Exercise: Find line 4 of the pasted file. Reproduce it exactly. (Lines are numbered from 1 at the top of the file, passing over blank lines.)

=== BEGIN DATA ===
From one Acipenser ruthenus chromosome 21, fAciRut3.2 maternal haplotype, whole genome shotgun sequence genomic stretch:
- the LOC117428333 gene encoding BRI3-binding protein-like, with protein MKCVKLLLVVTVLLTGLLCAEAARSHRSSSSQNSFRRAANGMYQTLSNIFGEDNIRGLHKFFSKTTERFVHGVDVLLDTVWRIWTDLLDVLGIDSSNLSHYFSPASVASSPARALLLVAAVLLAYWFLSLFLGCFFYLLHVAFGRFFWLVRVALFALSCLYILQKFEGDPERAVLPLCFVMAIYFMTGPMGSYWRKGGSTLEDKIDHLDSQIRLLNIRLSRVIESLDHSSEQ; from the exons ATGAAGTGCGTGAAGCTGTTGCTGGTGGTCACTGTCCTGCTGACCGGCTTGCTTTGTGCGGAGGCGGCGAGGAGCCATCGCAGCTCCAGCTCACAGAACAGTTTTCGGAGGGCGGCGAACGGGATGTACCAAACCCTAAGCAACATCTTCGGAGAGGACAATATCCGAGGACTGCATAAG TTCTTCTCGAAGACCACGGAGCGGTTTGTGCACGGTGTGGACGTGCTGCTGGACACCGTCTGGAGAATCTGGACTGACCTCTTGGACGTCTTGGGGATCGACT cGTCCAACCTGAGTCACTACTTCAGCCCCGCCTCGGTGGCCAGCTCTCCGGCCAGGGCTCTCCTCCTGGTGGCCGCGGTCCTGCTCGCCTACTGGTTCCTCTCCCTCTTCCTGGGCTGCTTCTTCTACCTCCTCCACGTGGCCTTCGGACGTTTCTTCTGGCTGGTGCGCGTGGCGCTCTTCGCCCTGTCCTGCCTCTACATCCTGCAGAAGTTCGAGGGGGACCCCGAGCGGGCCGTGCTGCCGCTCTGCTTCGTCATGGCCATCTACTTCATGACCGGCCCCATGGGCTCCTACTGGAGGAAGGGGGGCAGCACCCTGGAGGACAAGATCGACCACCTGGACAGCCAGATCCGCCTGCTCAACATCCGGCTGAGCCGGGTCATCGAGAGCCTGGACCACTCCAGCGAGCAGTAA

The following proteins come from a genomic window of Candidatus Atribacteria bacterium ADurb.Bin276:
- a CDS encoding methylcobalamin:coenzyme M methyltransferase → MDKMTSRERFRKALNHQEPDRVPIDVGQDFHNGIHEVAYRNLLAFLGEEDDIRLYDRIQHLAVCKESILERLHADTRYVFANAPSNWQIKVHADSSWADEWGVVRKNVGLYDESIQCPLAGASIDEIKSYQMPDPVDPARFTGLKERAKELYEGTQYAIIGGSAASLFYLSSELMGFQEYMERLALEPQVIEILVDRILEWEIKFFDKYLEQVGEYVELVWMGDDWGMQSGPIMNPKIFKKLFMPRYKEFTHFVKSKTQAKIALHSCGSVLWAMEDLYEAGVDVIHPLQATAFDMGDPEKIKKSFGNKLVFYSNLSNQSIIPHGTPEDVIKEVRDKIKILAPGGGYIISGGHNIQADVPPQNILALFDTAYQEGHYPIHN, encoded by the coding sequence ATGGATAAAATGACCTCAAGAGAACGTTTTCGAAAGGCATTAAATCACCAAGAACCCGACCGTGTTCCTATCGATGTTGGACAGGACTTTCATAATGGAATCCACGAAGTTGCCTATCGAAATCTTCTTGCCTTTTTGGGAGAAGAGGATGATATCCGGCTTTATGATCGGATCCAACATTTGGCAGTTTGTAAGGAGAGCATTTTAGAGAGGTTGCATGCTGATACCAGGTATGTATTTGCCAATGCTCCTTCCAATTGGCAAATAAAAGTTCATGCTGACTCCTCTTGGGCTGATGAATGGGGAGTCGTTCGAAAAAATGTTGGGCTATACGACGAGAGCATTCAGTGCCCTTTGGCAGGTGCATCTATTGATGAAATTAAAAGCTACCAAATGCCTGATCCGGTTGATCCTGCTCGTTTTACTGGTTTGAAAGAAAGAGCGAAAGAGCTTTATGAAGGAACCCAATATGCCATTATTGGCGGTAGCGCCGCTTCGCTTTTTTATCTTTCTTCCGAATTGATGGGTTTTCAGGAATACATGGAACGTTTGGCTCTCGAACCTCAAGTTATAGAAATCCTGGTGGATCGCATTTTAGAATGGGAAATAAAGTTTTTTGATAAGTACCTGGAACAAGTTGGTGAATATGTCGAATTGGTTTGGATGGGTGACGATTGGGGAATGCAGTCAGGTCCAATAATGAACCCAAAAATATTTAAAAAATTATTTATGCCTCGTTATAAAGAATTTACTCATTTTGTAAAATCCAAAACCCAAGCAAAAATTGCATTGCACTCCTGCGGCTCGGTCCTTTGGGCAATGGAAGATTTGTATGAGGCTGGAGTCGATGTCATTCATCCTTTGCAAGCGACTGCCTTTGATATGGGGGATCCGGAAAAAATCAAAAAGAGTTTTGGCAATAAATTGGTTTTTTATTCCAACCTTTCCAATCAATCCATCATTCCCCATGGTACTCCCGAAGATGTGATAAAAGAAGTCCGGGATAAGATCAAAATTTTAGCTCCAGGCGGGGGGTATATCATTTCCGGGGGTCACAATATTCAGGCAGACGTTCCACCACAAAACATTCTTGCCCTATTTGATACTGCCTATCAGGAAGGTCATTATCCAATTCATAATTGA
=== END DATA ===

- a CDS encoding methylcobalamin:coenzyme M methyltransferase → MDKMTSRERFRKALNHQEPDRVPIDVGQDFHNGIHEVAYRNLLAFLGEEDDIRLYDRIQHLAVCKESILERLHADTRYVFANAPSNWQIKVHADSSWADEWGVVRKNVGLYDESIQCPLAGASIDEIKSYQMPDPVDPARFTGLKERAKELYEGTQYAIIGGSAASLFYLSSELMGFQEYMERLALEPQVIEILVDRILEWEIKFFDKYLEQVGEYVELVWMGDDWGMQSGPIMNPKIFKKLFMPRYKEFTHFVKSKTQAKIALHSCGSVLWAMEDLYEAGVDVIHPLQATAFDMGDPEKIKKSFGNKLVFYSNLSNQSIIPHGTPEDVIKEVRDKIKILAPGGGYIISGGHNIQADVPPQNILALFDTAYQEGHYPIHN, encoded by the coding sequence ATGGATAAAATGACCTCAAGAGAACGTTTTCGAAAGGCATTAAATCACCAAGAACCCGACCGTGTTCCTATCGATGTTGGACAGGACTTTCATAATGGAATCCACGAAGTTGCCTATCGAAATCTTCTTGCCTTTTTGGGAGAAGAGGATGATATCCGGCTTTATGATCGGATCCAACATTTGGCAGTTTGTAAGGAGAGCATTTTAGAGAGGTTGCATGCTGATACCAGGTATGTATTTGCCAATGCTCCTTCCAATTGGCAAATAAAAGTTCATGCTGACTCCTCTTGGGCTGATGAATGGGGAGTCGTTCGAAAAAATGTTGGGCTATACGACGAGAGCATTCAGTGCCCTTTGGCAGGTGCATCTATTGATGAAATTAAAAGCTACCAAATGCCTGATCCGGTTGATCCTGCTCGTTTTACTGGTTTGAAAGAAAGAGCGAAAGAGCTTTATGAAGGAACCCAATATGCCATTATTGGCGGTAGCGCCGCTTCGCTTTTTTATCTTTCTTCCGAATTGATGGGTTTTCAGGAATACATGGAACGTTTGGCTCTCGAACCTCAAGTTATAGAAATCCTGGTGGATCGCATTTTAGAATGGGAAATAAAGTTTTTTGATAAGTACCTGGAACAAGTTGGTGAATATGTCGAATTGGTTTGGATGGGTGACGATTGGGGAATGCAGTCAGGTCCAATAATGAACCCAAAAATATTTAAAAAATTATTTATGCCTCGTTATAAAGAATTTACTCATTTTGTAAAATCCAAAACCCAAGCAAAAATTGCATTGCACTCCTGCGGCTCGGTCCTTTGGGCAATGGAAGATTTGTATGAGGCTGGAGTCGATGTCATTCATCCTTTGCAAGCGACTGCCTTTGATATGGGGGATCCGGAAAAAATCAAAAAGAGTTTTGGCAATAAATTGGTTTTTTATTCCAACCTTTCCAATCAATCCATCATTCCCCATGGTACTCCCGAAGATGTGATAAAAGAAGTCCGGGATAAGATCAAAATTTTAGCTCCAGGCGGGGGGTATATCATTTCCGGGGGTCACAATATTCAGGCAGACGTTCCACCACAAAACATTCTTGCCCTATTTGATACTGCCTATCAGGAAGGTCATTATCCAATTCATAATTGA